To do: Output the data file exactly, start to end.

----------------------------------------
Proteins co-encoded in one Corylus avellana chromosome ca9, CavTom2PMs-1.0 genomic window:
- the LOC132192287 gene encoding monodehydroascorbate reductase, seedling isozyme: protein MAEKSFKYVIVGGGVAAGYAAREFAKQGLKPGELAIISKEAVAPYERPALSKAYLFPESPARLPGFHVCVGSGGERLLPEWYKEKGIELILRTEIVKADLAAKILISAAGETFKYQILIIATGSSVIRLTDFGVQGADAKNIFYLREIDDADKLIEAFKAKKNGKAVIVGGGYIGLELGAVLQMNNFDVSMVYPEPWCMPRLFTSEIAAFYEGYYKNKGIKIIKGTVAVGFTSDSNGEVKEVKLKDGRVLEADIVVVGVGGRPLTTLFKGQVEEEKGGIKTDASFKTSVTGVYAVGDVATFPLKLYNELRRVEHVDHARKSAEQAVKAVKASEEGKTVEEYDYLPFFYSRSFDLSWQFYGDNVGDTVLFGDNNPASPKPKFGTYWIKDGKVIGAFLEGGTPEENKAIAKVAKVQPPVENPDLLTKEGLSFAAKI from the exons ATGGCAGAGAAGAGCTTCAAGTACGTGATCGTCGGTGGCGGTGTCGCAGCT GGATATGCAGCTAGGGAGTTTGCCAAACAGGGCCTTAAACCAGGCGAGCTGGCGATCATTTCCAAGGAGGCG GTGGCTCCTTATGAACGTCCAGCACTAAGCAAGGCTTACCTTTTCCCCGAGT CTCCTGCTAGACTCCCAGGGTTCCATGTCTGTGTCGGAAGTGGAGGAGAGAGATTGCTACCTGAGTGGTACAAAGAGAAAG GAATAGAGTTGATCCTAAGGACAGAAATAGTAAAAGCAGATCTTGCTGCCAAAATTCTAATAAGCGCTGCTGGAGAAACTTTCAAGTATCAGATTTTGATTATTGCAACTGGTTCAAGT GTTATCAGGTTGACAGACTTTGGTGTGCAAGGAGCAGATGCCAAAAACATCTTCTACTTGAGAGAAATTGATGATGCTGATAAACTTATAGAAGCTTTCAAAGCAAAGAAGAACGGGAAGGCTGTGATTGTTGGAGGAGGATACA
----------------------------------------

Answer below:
Proteins co-encoded in one Corylus avellana chromosome ca9, CavTom2PMs-1.0 genomic window:
- the LOC132192287 gene encoding monodehydroascorbate reductase, seedling isozyme: protein MAEKSFKYVIVGGGVAAGYAAREFAKQGLKPGELAIISKEAVAPYERPALSKAYLFPESPARLPGFHVCVGSGGERLLPEWYKEKGIELILRTEIVKADLAAKILISAAGETFKYQILIIATGSSVIRLTDFGVQGADAKNIFYLREIDDADKLIEAFKAKKNGKAVIVGGGYIGLELGAVLQMNNFDVSMVYPEPWCMPRLFTSEIAAFYEGYYKNKGIKIIKGTVAVGFTSDSNGEVKEVKLKDGRVLEADIVVVGVGGRPLTTLFKGQVEEEKGGIKTDASFKTSVTGVYAVGDVATFPLKLYNELRRVEHVDHARKSAEQAVKAVKASEEGKTVEEYDYLPFFYSRSFDLSWQFYGDNVGDTVLFGDNNPASPKPKFGTYWIKDGKVIGAFLEGGTPEENKAIAKVAKVQPPVENPDLLTKEGLSFAAKI from the exons ATGGCAGAGAAGAGCTTCAAGTACGTGATCGTCGGTGGCGGTGTCGCAGCT GGATATGCAGCTAGGGAGTTTGCCAAACAGGGCCTTAAACCAGGCGAGCTGGCGATCATTTCCAAGGAGGCG GTGGCTCCTTATGAACGTCCAGCACTAAGCAAGGCTTACCTTTTCCCCGAGT CTCCTGCTAGACTCCCAGGGTTCCATGTCTGTGTCGGAAGTGGAGGAGAGAGATTGCTACCTGAGTGGTACAAAGAGAAAG GAATAGAGTTGATCCTAAGGACAGAAATAGTAAAAGCAGATCTTGCTGCCAAAATTCTAATAAGCGCTGCTGGAGAAACTTTCAAGTATCAGATTTTGATTATTGCAACTGGTTCAAGT GTTATCAGGTTGACAGACTTTGGTGTGCAAGGAGCAGATGCCAAAAACATCTTCTACTTGAGAGAAATTGATGATGCTGATAAACTTATAGAAGCTTTCAAAGCAAAGAAGAACGGGAAGGCTGTGATTGTTGGAGGAGGATACA